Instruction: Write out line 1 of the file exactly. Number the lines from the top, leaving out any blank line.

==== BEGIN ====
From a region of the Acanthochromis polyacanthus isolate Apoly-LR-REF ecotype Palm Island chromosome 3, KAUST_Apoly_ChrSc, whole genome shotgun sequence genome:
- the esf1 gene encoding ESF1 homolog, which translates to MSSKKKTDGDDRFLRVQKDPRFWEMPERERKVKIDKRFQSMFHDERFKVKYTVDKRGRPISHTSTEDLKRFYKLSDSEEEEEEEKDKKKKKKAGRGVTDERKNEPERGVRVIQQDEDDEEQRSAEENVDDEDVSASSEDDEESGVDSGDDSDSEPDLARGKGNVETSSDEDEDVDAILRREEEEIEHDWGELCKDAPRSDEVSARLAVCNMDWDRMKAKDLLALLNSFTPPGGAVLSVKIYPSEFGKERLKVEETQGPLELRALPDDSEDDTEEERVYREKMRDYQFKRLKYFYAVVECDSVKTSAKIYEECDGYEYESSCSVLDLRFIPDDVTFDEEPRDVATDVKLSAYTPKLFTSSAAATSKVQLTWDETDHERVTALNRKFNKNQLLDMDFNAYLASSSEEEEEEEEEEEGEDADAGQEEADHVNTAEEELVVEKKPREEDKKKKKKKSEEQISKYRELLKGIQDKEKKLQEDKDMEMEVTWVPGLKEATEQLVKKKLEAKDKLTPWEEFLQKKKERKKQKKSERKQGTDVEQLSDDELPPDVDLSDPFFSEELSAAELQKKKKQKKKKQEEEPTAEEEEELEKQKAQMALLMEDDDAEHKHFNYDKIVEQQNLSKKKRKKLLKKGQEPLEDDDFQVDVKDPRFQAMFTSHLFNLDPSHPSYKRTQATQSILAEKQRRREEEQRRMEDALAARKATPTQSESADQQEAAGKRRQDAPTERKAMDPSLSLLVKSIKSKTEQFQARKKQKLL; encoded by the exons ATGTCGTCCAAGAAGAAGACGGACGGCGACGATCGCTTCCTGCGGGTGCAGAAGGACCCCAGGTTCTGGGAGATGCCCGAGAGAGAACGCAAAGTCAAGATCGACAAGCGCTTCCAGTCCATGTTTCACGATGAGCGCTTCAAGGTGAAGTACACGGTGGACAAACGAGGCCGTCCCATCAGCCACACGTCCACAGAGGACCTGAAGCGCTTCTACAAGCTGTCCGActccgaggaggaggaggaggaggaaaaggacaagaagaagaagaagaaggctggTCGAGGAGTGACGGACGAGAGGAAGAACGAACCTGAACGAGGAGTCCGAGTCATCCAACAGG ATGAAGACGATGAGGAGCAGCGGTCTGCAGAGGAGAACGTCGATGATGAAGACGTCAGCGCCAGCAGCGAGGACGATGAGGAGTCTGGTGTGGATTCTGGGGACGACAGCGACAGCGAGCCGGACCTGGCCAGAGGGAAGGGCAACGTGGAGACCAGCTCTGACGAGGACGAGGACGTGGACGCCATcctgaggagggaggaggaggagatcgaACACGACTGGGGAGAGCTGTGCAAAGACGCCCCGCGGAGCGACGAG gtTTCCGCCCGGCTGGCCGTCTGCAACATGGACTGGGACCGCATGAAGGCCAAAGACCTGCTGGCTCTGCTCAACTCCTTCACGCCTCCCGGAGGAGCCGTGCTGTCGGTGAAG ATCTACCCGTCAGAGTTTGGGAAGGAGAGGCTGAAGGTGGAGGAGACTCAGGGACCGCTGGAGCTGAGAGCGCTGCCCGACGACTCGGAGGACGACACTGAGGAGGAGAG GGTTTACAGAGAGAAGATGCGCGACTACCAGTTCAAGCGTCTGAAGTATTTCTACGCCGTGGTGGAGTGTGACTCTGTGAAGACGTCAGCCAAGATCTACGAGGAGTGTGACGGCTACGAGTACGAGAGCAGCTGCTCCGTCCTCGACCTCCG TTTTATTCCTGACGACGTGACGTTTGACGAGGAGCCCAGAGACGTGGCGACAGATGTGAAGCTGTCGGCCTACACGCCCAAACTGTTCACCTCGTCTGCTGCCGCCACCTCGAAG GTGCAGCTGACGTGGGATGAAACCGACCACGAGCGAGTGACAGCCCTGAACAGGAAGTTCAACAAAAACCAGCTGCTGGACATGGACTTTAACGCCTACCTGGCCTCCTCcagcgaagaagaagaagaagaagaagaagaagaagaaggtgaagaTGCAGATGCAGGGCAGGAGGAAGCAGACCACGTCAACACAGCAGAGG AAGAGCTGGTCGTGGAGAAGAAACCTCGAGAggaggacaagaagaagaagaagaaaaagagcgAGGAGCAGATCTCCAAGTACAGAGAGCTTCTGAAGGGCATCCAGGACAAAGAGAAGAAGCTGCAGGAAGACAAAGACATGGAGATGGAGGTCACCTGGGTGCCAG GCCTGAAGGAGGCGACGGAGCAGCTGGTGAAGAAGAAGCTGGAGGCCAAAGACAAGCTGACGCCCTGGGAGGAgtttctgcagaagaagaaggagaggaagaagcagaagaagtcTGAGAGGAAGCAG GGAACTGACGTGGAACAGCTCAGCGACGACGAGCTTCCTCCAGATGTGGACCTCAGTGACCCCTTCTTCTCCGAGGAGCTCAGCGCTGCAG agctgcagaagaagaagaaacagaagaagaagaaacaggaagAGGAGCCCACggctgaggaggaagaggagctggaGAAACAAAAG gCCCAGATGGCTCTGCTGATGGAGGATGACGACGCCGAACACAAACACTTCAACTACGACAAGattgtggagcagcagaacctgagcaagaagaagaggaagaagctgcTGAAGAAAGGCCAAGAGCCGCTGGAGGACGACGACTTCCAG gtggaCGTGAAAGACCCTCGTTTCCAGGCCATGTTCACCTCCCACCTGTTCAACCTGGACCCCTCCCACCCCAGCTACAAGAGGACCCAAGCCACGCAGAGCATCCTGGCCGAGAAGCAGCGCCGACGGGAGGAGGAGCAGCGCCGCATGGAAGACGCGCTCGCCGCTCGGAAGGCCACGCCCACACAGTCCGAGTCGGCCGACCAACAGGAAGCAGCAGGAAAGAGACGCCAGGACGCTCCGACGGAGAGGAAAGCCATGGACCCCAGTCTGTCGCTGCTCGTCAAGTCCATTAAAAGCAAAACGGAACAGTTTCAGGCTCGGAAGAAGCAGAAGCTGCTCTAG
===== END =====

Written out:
From a region of the Acanthochromis polyacanthus isolate Apoly-LR-REF ecotype Palm Island chromosome 3, KAUST_Apoly_ChrSc, whole genome shotgun sequence genome: